3D Printed Biodegradable Battery with The Potential to Slash Electronic Waste
Researchers at the Swiss Federal Laboratories for Materials Science and Technology (EMPA) have used 3D printing to create a sustainable new class of supercapacitors. The fully-3D printed battery, composed of a flexible cellulose and glycerol substrate, patterned with conductive carbon and graphite-laden ink, is able to withstand thousands of charging cycles while maintaining its capacity. Thanks to its biodegradable base, the novel cell can also be composted once finished with, potentially making it an ideal tool for tackling the world’s electronic waste issues. According to the EMPA scientists, the recent boom in electronic wearables, packaging, and Internet of Things (IoT) applications, has seen the global number of these devices rise to 27 billion. However, given their short life cycle, and the fact they tend to be powered by non-renewable lithium-ion or alkaline cells, many such products will eventually be landfilled, worsening the global ‘e-waste’ problem. The researchers’ findings are detailed in their paper titled “Fully 3D Printed and Disposable Paper Supercapacitors”.
In an effort to develop more eco-friendly energy storage devices, scientists have therefore begun to experiment with electrical double-layer capacitors, or ‘EDLCs.’ These high-capacity, fast-charging supercapacitors can at least partially be manufactured from biodegradable materials, potentially making them an ideal replacement for normal batteries, which often require specialized disposal services.
Although a significant amount of research has gone into EDLC R&D, their varying parts such as electrodes and current collectors can be difficult to produce via a single manufacturing process. What’s more, many prototype EDLCs are partially-3D printed at most, necessitating their time-consuming and expensive assembly or post-processing, which makes them unattractive as commercial ventures.
To streamline EDLC production and create an eco-friendly battery of their own, the EMPA team turned to DIW 3D printing, which they used to manufacture two half cells before folding them together. In practice, this meant printing the unit’s substrate base first, then depositing its electrode and conductive graphite-infused electrolyte layers on top, in a process that after some tweaking, yielded a functional battery.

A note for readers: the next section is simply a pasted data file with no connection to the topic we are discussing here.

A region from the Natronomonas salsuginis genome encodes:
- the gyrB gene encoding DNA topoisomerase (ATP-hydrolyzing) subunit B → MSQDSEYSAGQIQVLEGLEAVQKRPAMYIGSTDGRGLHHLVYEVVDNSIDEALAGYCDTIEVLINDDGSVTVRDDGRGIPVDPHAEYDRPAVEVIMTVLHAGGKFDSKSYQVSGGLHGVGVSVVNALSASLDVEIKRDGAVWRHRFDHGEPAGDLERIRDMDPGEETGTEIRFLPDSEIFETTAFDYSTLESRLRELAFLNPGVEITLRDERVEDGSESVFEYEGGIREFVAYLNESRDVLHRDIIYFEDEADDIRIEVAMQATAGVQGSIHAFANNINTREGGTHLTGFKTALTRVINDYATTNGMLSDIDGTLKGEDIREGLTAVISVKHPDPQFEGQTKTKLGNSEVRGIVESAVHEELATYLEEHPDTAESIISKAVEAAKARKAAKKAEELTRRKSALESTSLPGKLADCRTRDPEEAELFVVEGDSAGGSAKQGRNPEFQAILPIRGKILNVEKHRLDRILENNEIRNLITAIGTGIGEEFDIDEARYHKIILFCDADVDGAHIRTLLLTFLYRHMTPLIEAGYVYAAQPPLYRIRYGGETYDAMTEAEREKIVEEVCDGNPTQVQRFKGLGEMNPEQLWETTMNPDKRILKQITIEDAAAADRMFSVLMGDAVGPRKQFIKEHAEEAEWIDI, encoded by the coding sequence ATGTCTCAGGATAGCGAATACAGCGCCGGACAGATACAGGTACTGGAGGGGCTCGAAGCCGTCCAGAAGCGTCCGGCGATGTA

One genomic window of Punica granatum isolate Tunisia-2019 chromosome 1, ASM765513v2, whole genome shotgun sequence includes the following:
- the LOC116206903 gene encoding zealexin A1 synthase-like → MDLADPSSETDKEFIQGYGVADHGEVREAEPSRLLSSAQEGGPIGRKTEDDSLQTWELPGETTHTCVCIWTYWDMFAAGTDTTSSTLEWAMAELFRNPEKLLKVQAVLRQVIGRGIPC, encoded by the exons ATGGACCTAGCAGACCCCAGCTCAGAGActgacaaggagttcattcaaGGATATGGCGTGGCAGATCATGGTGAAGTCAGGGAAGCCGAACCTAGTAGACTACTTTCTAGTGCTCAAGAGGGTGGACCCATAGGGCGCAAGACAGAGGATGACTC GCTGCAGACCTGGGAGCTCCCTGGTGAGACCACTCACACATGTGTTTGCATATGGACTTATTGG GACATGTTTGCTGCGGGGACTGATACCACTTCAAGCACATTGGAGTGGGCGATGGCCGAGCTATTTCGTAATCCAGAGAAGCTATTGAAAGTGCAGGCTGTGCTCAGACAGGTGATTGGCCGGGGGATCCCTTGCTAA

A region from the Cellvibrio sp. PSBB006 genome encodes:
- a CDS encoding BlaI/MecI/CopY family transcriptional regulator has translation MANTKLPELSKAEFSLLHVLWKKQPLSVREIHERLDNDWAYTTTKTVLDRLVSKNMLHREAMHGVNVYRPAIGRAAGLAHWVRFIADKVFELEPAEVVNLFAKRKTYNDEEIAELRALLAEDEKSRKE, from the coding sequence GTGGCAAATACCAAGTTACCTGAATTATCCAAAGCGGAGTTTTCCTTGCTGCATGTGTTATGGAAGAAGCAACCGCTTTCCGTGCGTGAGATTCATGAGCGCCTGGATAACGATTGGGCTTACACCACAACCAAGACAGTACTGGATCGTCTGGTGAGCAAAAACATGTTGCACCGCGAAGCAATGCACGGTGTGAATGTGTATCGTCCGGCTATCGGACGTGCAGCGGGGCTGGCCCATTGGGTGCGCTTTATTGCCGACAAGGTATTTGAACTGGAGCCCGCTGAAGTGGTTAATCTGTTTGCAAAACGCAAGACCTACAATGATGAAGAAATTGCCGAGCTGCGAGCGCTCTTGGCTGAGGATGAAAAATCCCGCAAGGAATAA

“It sounds quite simple, but it wasn’t at all,” said Xavier Aeby of EMPA’s Cellulose & Wood Materials lab. “It took an extended series of tests until all the parameters were right until all the components flowed reliably from the printer and the capacitor worked.” He added, “As researchers, we don’t want to just fiddle about, we also want to understand what’s happening inside our materials.”
Once their supercapacitor prototype was ready, the scientists sought to test its charge retention by charging it to 0.5 V, before measuring its open surface voltage. According to the researchers, their device still had 30% of its charge remaining after 150 hours, putting its performance “in line with that of state-of-the-art carbon-based supercapacitors.”
Interestingly, the researchers found that the capacity of their supercapacitor also fluctuated for two weeks after fabrication then settled, while it later remained functional after eight months in storage, and when they had finished their experiments and attempted to compost it, they were able to dissolve around 50% of its mass over the course of nine weeks. During testing, the team’s device was ultimately capable of powering a 3V alarm clock under mechanical stress, as well as operating at wildly varying temperatures. As a result, with further R&D, they say it could be deployed on a wider scale, to sustainably power low-voltage smart devices such as those used within environmental monitoring, e-textiles, or healthcare applications.
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